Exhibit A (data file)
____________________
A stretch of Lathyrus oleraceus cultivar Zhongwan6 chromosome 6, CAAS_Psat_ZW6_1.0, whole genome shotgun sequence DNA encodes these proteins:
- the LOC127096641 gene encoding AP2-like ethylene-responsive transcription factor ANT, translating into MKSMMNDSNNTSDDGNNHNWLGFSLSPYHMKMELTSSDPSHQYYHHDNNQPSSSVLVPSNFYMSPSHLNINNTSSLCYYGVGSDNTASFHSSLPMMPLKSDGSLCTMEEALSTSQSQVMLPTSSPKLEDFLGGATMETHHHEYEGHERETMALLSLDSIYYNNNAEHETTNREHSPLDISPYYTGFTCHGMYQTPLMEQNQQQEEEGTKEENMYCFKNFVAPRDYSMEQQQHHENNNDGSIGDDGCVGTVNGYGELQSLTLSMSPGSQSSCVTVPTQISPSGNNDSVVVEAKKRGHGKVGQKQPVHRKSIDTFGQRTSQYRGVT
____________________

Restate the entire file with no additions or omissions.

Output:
A stretch of Lathyrus oleraceus cultivar Zhongwan6 chromosome 6, CAAS_Psat_ZW6_1.0, whole genome shotgun sequence DNA encodes these proteins:
- the LOC127096641 gene encoding AP2-like ethylene-responsive transcription factor ANT, translating into MKSMMNDSNNTSDDGNNHNWLGFSLSPYHMKMELTSSDPSHQYYHHDNNQPSSSVLVPSNFYMSPSHLNINNTSSLCYYGVGSDNTASFHSSLPMMPLKSDGSLCTMEEALSTSQSQVMLPTSSPKLEDFLGGATMETHHHEYEGHERETMALLSLDSIYYNNNAEHETTNREHSPLDISPYYTGFTCHGMYQTPLMEQNQQQEEEGTKEENMYCFKNFVAPRDYSMEQQQHHENNNDGSIGDDGCVGTVNGYGELQSLTLSMSPGSQSSCVTVPTQISPSGNNDSVVVEAKKRGHGKVGQKQPVHRKSIDTFGQRTSQYRGVT